1984 Paperweight Symbolism Paper

Published: 2021-09-07 00:05:12
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Category: 1984

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In George Orwell’s 1984, symbolism is thoroughly used throughout the novel to reinforce the themes present in the book. The novel is set in a totalitarian society where whatever the government says goes without question. The Party is able to distort and rewrite the past, including the memories of the people, but a small glass paperweight from before the rule of the Party remains. The glass coral paperweight that Winston purchases at Charington’s shop becomes a dominant symbol in Orwell’s 1984. The antique shop where Winston buys the paperweight is significant itself. The choice of an antique shop where Winston bought paperweight is not accidental” (Sandon). The Party cannot completely destroy the past, as an antique shop is a shop that holds things from the past that still remain important enough to the people where an antique shop is still relevant. Orwell also uses this to the Party’s advantage as a trap where Winston holds his affair with Julia that ultimately fails. Mr. Charington, the owner of the shop, also “ had always vaguely the air of a collector rather than a tradesman” (Orwell 150).
Mr. Charington was also seemed interested with the past, he would rather talk about the things he had rather than trying to sell it. Really being a member of the Thought Police, he was not a collector of things, but a collector of people. The antique shop where Winston buys the paperweight shows the significance of the past, but also the trap. Winston constantly and desperately tries to remember the past, and he sees the glass coral paperweight as a relic from the past. He buys it as an attempt to reconnect with the past” (Shmoop Editorial Team). Because of the Party’s control, the paperweight is a remnant of the past that does not have any basis in reality anymore. Winston uses this as a concrete tangible reminder of the past, as memories are no longer reliable. “The paperweight assists the portrayal of Winston? s desire to remember the true past” (Write Work contributors). Winston does not want to remember the Party’s version, but the true past. The paperweight helps him and gives him hope.
“the Paperweight Was The Room He Was In, And The Coral Was Julia’s Life And His Own, Fixed In A Sort Of Eternity At The Heart Of The Crystal.”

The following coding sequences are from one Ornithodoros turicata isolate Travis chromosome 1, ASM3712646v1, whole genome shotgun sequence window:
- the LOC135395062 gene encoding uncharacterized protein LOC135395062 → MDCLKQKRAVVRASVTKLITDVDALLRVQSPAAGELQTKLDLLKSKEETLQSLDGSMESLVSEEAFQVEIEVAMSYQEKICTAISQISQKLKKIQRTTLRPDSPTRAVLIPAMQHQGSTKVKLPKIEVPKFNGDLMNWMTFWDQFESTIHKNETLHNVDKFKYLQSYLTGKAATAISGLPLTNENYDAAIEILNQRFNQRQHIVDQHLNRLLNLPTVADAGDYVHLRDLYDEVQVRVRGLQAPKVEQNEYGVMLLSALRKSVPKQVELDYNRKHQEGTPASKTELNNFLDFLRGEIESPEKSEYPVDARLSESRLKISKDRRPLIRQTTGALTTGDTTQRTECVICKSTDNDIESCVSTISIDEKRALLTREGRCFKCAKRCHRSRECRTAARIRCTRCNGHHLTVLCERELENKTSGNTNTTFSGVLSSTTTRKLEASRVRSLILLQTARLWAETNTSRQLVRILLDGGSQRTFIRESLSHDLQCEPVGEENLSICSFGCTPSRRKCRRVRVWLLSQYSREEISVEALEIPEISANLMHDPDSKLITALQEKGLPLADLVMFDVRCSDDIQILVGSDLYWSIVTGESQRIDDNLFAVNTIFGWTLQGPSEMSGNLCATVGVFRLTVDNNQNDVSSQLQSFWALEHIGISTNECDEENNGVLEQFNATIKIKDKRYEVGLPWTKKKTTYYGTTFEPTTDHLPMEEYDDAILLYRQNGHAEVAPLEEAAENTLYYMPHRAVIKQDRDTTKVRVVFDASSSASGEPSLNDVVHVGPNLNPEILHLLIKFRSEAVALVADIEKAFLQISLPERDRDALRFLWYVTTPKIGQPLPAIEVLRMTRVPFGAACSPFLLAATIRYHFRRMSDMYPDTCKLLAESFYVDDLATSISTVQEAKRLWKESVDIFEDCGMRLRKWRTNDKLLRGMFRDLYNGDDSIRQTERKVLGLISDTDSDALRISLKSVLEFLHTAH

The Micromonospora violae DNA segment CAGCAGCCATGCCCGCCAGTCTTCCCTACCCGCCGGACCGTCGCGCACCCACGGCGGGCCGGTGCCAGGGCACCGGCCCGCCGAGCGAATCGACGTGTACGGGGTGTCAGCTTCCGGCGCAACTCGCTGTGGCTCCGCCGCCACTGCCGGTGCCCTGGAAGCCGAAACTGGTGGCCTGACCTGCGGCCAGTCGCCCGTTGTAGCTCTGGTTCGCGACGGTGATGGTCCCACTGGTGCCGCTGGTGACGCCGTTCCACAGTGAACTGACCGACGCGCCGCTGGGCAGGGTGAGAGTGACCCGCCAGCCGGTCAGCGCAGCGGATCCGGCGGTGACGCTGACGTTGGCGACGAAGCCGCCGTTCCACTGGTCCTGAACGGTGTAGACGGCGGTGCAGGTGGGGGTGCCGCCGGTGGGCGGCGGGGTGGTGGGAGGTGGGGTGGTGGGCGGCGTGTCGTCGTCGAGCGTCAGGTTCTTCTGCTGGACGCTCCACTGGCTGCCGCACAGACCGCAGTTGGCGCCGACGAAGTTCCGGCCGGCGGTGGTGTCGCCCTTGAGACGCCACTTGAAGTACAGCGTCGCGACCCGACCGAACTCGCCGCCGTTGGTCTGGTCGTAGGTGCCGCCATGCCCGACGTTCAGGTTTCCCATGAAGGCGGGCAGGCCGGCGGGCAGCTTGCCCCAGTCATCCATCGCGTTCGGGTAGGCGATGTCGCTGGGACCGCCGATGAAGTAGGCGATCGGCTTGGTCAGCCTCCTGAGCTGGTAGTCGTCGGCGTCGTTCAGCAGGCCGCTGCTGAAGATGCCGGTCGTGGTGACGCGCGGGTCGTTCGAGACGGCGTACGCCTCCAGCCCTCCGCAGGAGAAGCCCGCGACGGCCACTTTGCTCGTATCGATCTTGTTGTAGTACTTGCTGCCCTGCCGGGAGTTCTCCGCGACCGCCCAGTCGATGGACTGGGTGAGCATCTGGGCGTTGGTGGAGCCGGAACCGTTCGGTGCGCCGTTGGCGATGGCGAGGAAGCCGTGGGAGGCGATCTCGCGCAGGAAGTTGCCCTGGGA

In Winston’s desperation to remember the past, he buys the coral paperweight. The glass coral paperweight symbolizes multiple things. It is a relic of the past, “the past in which Winston strives to understand” (Trast). It is the dreams of freedom that the past once had. The paperweight proves that the Party cannot control all information and history and that some objects or places are still here to remind people of the past. “It’s a little chunk of history that they’ve forgotten to alter.
It’s a message from a hundred years ago, if one knew how to read it” (Orwell 183). The paperweight also symbolizes the sanctuary of the room in Charington’s shop. Orwell writes that “the paperweight was the room he was in, and the coral was Julia’s life and his own, fixed in a sort of eternity at the heart of the crystal” (Orwell 147). It is the safe haven for Winston and Julia’s love, disconnected from the rest of the world. It is the only place that they could have to themselves and truly think. Thirdly, the paperweight is a symbol of hope.
The Party tries to control the past and all information, but the paperweight remains as a symbol of hope from the past. Lastly, the glass coral paperweight symbolizes the destruction of the love between Winston and Julia. “The shattering of the paperweight is a representation of the destruction of Winston and Julia? s love”(Write Work contributors). The paperweight being made of glass, foreshadows the destruction of their relationship. When the Thought Police capture Winston and Julia, the glass coral paperweight shatters and Winston betrays Julia.
The coral paperweight symbolizes many important things. Symbolism is used thoroughly throughout 1984 by George Orwell. The glass coral paperweight symbolizes the past, sanctuary of the room, hope, and the destruction of Winston and Julia’s love in a dystopian society. A society where the Party controls the past, the memories of the people, and all information. The glass coral paperweight that Winston purchases at Charington’s shop is a dominant symbol that further deepens the purpose and the theme in Orwell’s 1984.

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